Despite these limitations, this study has several advantages. First, the study used data from the KNHANES, which is representative of the Korean population. Second, since there is little research on the intention to quit smoking in elderly Korean smokers, this study has raised the necessity of research on older adults’ smoking and provided basic data for establishing a strategy for smoking cessation, especially for older adults.
In conclusion, 26.3% of the elderly Korean male smokers had the intention to quit smoking, which was lower than that in other age groups. Factors significantly associated with smoking cessation intentions of the elderly Korean male sm okers were a history of ischemic heart disease or cancer. Identifying the factors related to the intention to quit smoking among elderly smokers may be helpful in developing smoking cessation programs or policies for older adults. Based on the results of this study, we suggest the following strategies. First, it is necessary to develop specialized educational programs that promote the intention of smoking cessation and increase quitting attempts in older adults. Second, it is important to communicate through the media the harmful effects of tobacco as well as the health benefits of smoking cessation in order to change the misperceptions of older adults. Third, policies and investments, such as smoking cessation education and support projects, are needed to facilitate the accessibility of resources for older adults. Fourth, further research should increase the number of participants to generalize these findings and include cognitive factors that may influence smoking cessation intentions.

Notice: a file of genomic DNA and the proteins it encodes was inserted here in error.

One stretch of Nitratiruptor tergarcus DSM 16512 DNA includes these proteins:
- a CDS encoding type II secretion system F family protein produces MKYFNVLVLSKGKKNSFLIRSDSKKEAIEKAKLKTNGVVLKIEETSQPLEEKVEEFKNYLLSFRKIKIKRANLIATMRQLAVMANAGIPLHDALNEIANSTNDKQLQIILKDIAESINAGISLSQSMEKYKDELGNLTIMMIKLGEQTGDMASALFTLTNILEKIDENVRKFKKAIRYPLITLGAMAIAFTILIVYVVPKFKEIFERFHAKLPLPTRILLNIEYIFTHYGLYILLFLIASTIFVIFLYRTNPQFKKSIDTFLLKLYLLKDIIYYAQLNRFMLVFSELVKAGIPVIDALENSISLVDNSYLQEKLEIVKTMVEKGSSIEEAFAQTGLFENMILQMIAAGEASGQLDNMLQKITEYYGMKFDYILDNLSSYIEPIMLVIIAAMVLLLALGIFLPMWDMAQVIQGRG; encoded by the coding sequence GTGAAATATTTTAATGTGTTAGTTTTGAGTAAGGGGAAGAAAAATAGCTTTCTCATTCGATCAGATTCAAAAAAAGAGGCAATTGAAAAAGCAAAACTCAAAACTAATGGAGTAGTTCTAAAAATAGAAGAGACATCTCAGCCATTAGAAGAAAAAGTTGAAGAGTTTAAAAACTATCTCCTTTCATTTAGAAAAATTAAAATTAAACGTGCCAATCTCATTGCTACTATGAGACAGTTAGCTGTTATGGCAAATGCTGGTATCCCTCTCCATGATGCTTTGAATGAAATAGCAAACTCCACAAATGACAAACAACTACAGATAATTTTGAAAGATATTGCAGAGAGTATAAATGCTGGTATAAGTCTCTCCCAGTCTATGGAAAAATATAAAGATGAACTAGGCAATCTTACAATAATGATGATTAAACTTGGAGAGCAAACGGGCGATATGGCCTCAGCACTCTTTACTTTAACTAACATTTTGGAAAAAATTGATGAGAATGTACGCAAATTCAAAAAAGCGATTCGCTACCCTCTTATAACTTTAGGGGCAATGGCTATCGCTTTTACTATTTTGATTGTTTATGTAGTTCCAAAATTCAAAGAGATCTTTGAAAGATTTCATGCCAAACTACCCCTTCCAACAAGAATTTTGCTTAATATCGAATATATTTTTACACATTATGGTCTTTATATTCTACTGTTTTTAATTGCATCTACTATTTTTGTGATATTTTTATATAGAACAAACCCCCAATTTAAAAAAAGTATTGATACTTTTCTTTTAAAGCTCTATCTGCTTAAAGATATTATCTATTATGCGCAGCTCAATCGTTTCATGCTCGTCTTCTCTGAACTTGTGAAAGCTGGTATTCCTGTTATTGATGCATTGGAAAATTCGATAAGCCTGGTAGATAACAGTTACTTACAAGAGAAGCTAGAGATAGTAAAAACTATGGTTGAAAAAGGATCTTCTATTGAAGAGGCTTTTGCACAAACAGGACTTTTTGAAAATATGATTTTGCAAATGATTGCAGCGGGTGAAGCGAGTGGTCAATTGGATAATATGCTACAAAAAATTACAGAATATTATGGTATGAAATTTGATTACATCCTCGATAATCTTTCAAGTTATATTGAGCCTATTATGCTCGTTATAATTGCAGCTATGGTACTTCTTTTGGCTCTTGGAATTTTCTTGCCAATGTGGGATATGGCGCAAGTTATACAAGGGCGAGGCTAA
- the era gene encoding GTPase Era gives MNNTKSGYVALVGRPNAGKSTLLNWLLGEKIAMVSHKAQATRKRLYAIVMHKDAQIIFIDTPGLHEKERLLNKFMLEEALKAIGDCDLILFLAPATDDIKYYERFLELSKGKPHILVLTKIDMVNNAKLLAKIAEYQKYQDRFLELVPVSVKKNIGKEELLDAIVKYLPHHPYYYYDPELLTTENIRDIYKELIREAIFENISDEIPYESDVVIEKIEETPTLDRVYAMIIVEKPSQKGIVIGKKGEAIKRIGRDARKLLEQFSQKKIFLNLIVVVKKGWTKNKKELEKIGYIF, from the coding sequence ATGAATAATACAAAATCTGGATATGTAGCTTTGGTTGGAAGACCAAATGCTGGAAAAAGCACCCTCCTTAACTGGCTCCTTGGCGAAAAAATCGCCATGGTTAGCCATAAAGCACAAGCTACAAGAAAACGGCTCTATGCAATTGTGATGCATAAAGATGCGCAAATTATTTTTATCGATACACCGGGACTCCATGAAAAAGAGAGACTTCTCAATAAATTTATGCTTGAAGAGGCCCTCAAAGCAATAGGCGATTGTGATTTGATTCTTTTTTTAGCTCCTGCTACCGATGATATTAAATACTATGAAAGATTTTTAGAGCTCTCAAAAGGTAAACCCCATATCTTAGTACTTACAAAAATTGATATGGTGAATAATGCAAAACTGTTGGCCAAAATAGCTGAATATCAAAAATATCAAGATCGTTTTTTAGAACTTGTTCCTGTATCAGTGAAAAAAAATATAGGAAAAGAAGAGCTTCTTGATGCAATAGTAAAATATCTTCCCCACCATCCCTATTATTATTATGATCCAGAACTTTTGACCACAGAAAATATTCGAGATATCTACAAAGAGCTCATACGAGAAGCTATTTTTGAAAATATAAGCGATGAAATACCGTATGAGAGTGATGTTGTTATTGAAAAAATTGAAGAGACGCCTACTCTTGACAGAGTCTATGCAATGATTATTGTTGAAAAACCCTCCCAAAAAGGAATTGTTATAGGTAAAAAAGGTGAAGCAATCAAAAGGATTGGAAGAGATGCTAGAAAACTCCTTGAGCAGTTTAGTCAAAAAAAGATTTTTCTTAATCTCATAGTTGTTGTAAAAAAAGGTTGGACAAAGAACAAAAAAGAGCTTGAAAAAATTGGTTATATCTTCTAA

No potential conflict of interest relevant to this article was reported.

Table 1.
Comparison between elderly Korean men with and without intention to quit smoking
Characteristic Total
With intention to quit smoking (n=239)
Without intention to quit smoking (n=732)
No. (weighted %) SE No. (weighted %) SE No. (weighted %) SE
Age (y) 0.900
 65−69 344 (42.6) 2.0 97 (44.0) 3.9 247 (42.1) 2.4
 70−74 254 (30.5) 2.0 60 (29.2) 3.8 194 (31.0) 2.2
 ≥75 215 (26.9) 1.9 57 (26.8) 3.6 158 (27.0) 2.2
Marital status: single 113 (13.8) 1.4 23 (14.0) 3.0 90 (13.7) 1.6
Education level: ≤middle school 549 (69.8) 1.8 131 (62.8) 4.0 418 (72.2) 2.0 0.032
Economic inactivity or unemployed 416 (53.3) 2.2 115 (56.1) 4.1 301 (52.3) 2.5 0.423
Living alone 100 (10.8) 1.2 18 (8.7) 2.1 82 (11.5) 1.4 0.283
Monthly alcohol drinking 529 (64.6) 1.9 130 (61.3) 4.1 399 (65.8) 2.1 0.339
Regular walking: no 478 (61.1) 2.1 128 (61.9) 4.0 350 (60.8) 2.4 0.824
Stress: yes 134 (15.6) 1.6 42 (19.8) 3.3 92 (14.1) 1.7 0.085
Current medication
 Hypertension 324 (42.8) 2.1 87 (42.5) 4.3 237 (42.9) 2.4 0.939
 Diabetes 157 (19.2) 1.6 44 (18.3) 2.8 113 (19.5) 1.9 0.716
 Dyslipidemia 72 (9.0) 1.2 20 (9.3) 2.2 52 (8.9) 1.4 0.899
Medical history
 Stroke 51 (6.5) 1.0 15 (6.8) 1.9 36 (6.4) 1.1 0.836
 Ischemic heart disease 54 (6.8) 1.0 20 (10.2) 2.4 34 (5.5) 1.0 0.034